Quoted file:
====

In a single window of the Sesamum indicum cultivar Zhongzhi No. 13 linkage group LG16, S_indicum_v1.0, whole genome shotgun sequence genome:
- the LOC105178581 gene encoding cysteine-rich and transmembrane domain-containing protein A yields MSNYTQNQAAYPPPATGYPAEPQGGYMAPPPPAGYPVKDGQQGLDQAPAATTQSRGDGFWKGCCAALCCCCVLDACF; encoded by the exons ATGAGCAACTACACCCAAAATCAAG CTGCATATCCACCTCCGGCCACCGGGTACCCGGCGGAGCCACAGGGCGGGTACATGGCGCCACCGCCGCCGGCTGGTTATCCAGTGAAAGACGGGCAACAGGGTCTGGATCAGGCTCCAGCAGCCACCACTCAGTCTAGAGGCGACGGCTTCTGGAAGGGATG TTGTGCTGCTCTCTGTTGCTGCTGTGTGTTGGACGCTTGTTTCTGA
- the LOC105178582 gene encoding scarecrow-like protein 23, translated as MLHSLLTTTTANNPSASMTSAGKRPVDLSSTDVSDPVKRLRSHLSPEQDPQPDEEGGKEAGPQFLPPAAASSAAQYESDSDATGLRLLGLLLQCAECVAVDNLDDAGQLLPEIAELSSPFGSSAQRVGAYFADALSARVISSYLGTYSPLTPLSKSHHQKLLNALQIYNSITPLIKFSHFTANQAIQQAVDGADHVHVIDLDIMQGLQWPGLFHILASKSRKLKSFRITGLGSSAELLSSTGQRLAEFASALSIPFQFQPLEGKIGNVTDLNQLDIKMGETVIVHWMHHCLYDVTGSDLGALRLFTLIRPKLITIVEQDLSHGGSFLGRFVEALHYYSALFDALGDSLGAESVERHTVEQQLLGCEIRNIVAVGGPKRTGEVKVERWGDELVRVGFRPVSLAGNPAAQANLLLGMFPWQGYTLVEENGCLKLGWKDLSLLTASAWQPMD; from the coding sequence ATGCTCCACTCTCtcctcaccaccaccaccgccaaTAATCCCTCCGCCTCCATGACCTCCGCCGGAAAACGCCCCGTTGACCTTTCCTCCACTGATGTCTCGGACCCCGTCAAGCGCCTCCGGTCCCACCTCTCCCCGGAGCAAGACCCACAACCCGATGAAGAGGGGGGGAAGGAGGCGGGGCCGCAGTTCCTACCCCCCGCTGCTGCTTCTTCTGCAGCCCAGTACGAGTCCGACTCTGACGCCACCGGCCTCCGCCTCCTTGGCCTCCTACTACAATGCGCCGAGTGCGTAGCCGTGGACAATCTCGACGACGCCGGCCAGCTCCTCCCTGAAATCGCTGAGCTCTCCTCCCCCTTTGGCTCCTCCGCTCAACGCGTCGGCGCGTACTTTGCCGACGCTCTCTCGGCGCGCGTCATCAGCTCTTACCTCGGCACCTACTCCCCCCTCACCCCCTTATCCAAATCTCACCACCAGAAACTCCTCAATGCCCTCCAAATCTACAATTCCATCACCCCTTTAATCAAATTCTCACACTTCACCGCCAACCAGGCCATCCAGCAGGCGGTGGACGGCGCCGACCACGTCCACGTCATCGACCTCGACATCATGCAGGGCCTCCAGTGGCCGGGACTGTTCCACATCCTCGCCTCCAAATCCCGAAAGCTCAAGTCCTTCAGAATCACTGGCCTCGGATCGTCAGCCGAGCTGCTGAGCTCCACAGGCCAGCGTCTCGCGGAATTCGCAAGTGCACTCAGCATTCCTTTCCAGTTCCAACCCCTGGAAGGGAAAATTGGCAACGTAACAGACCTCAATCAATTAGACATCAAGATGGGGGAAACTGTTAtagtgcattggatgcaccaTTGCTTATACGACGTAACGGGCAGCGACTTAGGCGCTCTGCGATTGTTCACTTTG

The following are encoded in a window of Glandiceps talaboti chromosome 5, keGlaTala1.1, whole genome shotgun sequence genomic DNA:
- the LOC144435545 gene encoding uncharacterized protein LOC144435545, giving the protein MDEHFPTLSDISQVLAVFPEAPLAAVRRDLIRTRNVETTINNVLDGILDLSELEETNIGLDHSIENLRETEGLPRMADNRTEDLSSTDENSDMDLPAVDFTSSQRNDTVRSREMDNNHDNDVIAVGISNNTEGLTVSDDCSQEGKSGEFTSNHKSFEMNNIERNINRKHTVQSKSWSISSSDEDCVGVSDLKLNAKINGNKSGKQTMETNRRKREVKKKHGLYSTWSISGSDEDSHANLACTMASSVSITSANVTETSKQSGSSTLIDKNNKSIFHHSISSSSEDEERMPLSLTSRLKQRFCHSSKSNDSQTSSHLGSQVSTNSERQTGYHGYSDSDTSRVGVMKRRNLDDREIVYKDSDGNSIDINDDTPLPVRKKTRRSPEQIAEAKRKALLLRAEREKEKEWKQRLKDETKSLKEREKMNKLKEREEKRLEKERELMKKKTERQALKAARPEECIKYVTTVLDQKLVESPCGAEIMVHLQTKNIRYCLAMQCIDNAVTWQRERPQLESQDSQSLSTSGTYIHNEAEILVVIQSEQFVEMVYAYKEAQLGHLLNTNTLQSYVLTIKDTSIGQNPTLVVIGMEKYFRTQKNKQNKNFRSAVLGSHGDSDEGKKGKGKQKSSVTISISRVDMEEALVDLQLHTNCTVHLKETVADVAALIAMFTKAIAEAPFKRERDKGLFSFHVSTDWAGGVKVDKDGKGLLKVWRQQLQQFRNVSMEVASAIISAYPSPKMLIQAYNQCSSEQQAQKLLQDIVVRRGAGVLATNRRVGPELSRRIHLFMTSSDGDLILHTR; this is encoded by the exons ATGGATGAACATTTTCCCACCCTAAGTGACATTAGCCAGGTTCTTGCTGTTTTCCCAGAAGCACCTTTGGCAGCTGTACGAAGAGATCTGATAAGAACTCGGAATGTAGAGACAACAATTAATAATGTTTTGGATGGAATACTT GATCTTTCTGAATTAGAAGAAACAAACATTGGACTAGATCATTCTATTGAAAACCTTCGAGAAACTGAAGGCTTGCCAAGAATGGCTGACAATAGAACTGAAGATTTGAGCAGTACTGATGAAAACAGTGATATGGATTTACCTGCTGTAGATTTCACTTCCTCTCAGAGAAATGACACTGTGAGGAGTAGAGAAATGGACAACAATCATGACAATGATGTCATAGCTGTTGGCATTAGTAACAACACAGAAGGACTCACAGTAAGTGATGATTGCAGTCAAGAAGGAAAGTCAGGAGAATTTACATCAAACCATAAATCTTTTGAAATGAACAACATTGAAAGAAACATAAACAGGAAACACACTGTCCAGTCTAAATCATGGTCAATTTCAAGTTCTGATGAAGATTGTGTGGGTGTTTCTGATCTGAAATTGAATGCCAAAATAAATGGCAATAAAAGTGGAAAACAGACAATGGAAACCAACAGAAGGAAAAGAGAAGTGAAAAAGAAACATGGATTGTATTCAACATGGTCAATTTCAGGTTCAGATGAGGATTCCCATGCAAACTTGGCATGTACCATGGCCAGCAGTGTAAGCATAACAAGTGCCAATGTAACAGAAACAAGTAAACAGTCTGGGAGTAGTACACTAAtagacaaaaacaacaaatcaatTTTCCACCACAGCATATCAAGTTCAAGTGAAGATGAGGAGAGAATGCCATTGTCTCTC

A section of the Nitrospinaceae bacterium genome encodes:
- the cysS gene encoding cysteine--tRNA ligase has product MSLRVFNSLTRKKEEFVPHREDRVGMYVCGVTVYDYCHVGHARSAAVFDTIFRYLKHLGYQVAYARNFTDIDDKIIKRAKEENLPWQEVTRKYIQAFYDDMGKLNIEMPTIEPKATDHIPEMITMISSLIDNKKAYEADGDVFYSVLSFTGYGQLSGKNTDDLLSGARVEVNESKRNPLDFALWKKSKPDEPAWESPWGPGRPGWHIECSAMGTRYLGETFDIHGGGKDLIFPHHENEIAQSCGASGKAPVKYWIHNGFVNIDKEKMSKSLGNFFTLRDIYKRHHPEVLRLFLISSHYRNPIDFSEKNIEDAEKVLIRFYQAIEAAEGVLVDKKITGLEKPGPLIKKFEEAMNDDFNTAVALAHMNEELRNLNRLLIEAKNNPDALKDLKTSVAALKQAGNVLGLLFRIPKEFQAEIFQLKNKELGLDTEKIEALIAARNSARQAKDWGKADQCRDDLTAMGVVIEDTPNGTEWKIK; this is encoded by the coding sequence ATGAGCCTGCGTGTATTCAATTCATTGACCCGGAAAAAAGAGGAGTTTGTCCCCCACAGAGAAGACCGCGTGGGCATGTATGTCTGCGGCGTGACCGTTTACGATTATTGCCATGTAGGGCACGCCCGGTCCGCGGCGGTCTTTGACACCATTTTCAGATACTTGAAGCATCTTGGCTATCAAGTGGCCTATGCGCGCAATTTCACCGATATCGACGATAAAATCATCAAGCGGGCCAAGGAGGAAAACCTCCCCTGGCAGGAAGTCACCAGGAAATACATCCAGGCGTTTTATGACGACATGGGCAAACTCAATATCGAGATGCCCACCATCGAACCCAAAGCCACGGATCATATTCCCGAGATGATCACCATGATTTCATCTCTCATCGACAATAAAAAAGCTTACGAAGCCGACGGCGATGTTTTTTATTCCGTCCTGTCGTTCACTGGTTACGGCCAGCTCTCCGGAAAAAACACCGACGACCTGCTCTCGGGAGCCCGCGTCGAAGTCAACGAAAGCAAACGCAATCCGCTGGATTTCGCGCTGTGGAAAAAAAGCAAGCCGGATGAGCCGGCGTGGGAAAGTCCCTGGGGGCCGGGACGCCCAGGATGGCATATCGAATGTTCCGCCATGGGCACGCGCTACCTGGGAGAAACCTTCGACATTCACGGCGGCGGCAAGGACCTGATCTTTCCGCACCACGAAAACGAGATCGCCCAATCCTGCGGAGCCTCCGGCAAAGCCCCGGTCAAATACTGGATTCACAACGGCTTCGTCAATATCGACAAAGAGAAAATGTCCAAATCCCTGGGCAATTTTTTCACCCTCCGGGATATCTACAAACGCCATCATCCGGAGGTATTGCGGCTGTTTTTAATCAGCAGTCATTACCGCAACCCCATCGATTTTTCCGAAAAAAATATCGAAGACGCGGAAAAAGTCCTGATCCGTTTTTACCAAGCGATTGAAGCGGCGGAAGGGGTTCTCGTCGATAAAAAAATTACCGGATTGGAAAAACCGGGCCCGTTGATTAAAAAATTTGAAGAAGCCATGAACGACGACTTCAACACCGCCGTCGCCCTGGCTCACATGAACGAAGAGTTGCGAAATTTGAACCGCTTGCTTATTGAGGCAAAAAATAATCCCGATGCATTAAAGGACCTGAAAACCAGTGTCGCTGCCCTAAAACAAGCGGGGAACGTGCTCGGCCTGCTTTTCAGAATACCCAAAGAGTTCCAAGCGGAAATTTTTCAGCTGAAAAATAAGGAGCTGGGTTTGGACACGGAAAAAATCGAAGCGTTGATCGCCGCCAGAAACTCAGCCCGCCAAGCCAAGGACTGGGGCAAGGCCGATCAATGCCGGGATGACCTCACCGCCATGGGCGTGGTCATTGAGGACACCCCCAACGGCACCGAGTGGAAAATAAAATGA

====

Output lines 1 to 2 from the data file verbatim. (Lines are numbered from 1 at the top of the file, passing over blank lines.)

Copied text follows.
In a single window of the Sesamum indicum cultivar Zhongzhi No. 13 linkage group LG16, S_indicum_v1.0, whole genome shotgun sequence genome:
- the LOC105178581 gene encoding cysteine-rich and transmembrane domain-containing protein A yields MSNYTQNQAAYPPPATGYPAEPQGGYMAPPPPAGYPVKDGQQGLDQAPAATTQSRGDGFWKGCCAALCCCCVLDACF; encoded by the exons ATGAGCAACTACACCCAAAATCAAG CTGCATATCCACCTCCGGCCACCGGGTACCCGGCGGAGCCACAGGGCGGGTACATGGCGCCACCGCCGCCGGCTGGTTATCCAGTGAAAGACGGGCAACAGGGTCTGGATCAGGCTCCAGCAGCCACCACTCAGTCTAGAGGCGACGGCTTCTGGAAGGGATG TTGTGCTGCTCTCTGTTGCTGCTGTGTGTTGGACGCTTGTTTCTGA